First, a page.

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Friday, March 17, 2017

All you Want to Know About Generic Drugs but were Afraid to Ask


When I was still employed by FDA ( 1990-2002), I have numerous contacts with other chemistry reviewers and team leaders from our Division Of Generic Drugs. Thus I did have knowledge that if a drug is approved by the Generic Drug Division, it will be as effective, safe and of the same quality as the brand name drug, but it will be definitely cheaper in cost. Thus if my physician changed my prescription to the Generic version, I have no problem with it. However, I have friends and relatives who still believe that the generic version of the drug is inferior than its brand name, thus they are cheaper. Unlike dietary supplements, generic drugs are approved by FDA prior to marketing.

Just recently, one of Macrine's prescription drug for her PD was changed to a generic version which was a hundred time cheaper than the brand name drug. The brand name drug was very, very expensive I have to purchase it via Mail through my Federal Insurance Mail Prescription Benefits. The brand name was Azilect and the Generic version is Rasagiline. Here's the announcement of the approval of the generic version of Azilect on March 17, 2016.

"The U.S. Food and Drug Administration approval of rasagiline was announced by its manufacturer, Orchid Pharmaceuticals. Rasagiline, is the company’s first AB-rated generic for Azilect (Teva Neurosciences) tablets, indicated for the treating of Parkinson’s disease.

The drug works by blocking the activity of monoamine oxidase-B (MAO-B), an enzyme that breaks down dopamine, which therefore helps to stabilize blood levels of dopamine. It is important that dopamine levels are regulated because low dopamine levels, may lead to problems with balance, movement, muscle control, and other symptoms of Parkinson’s.  The recommended dose of Rasagiline for the treating of Parkinson’s is once daily either alone or in combination with levodopa, another Parkinson’s medication.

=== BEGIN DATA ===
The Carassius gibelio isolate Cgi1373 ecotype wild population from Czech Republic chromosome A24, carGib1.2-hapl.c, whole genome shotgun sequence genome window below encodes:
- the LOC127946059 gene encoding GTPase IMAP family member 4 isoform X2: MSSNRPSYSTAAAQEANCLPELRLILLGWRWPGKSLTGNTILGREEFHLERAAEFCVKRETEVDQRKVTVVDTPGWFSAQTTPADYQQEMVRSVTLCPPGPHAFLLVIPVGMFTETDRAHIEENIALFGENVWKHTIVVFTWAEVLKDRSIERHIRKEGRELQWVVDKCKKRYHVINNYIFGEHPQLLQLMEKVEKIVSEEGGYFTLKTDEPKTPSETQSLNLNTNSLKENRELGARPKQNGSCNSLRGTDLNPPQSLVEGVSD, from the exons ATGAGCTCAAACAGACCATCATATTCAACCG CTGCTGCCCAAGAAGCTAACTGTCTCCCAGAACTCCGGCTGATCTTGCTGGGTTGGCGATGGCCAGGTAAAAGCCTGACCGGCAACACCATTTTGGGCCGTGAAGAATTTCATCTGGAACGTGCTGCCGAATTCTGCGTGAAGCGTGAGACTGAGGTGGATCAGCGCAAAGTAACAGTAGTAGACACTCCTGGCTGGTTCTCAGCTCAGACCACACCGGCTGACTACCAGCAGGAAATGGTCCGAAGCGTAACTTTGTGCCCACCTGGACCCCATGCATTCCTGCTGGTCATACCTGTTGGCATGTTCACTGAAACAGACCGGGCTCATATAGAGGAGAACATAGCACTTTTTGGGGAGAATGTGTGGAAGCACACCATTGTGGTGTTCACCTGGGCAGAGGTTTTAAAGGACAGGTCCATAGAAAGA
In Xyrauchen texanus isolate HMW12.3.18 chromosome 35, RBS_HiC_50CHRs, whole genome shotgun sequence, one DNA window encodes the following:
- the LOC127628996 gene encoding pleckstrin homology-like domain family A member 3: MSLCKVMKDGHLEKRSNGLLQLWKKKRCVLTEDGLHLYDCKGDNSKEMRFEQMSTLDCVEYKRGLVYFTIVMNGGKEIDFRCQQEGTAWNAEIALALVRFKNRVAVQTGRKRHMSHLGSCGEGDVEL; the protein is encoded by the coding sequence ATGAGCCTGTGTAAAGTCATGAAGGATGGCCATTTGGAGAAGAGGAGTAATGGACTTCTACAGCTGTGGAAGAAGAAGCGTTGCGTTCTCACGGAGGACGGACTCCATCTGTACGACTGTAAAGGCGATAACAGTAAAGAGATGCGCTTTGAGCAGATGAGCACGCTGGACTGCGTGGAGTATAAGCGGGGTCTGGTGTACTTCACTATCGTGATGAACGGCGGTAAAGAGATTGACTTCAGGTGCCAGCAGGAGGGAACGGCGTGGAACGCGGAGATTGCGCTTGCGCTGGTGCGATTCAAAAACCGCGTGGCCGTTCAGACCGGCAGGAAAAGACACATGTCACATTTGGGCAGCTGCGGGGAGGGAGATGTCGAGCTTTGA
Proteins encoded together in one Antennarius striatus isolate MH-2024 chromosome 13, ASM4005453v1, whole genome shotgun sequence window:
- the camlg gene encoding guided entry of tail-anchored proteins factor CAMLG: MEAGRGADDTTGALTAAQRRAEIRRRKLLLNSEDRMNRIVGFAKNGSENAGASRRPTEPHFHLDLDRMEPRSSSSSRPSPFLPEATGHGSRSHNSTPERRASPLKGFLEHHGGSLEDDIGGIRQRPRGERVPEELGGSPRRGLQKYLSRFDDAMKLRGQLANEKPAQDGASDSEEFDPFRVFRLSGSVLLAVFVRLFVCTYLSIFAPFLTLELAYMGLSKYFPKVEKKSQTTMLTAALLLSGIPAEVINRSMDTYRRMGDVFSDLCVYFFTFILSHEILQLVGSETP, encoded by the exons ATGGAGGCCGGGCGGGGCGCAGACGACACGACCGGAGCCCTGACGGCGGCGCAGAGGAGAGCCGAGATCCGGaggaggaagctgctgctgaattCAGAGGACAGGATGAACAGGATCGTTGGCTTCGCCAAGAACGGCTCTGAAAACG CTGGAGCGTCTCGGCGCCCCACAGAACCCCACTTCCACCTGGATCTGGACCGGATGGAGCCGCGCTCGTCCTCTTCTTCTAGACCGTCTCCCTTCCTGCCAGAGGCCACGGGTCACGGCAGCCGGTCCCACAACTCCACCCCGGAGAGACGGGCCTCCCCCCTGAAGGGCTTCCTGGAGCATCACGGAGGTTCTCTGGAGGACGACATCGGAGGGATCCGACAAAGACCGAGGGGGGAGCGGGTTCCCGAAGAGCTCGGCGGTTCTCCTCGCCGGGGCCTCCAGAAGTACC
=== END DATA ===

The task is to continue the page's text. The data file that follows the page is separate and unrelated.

Orchid Phamaceuticals plans to introduce Rasagiline to the U.S. market in the third quarter in 2016. Orchid has a 180-day exclusivity period for Rasagiline. Global sales for Azilect in the year 2015, was approximately $514 million, according to Teva Neuroscience’s annual report".

But why are Generic drugs cheaper than the brand name drugs, let me explain. But first here the official definition of Generic Drugs.

Generic drugs are copies of brand-name drugs that have exactly the same dosage, intended use, effects, side effects, route of administration, risks, safety, and strength as the original drug. In other words, their pharmacological effects are exactly the same as those of their brand-name counterparts.

Generic drugs are only cheaper because the manufacturers have not had the expenses of developing and marketing a new drug. When a company brings a new drug onto the market, the firm has already spent substantial money on research, development, marketing and promotion of the drug. A patent is granted that gives the company that developed the drug an exclusive right to sell the drug as long as the patent is in effect. This patent will last from 17 to 20 years depending on the date of approval.

As the patent nears expiration, manufacturers can apply to the FDA for permission to make and sell generic versions of the drug; and without the startup costs for development of the drug, other companies can afford to make and sell it more cheaply. When multiple companies begin producing and selling a drug, the competition among them can also drive the price down even further.

There is no truth in the myths that generic drugs are manufactured in poorer-quality facilities or are inferior in quality to brand-name drugs. The FDA applies the same standards for all drug manufacturing facilities, and many companies manufacture both brand-name and generic drugs. In fact, the FDA estimates that 50% of generic drug production is by brand-name companies.

Another common misbelief is that generic drugs take longer to work. The FDA requires that generic drugs work as fast and as effectively as the original brand-name products. This is called the Bioequivalence Studies.

Sometimes, generic versions of a drug have different colors, flavors, or combinations of inactive ingredients than the original medications. Trademark laws in the United States do not allow the generic drugs to look exactly like the brand-name preparation, but the active ingredients must be the same in both preparations, ensuring that both have the same medicinal effects.

References: Office of Generic Drugs, Center for Drug Evaluation and Research, U.S. Food and Drug Administration (FDA), Generic Drugs: What you need to know, 2009 and http://www.medicinenet.com/script/main/art.asp?articlekey=46204&page=2

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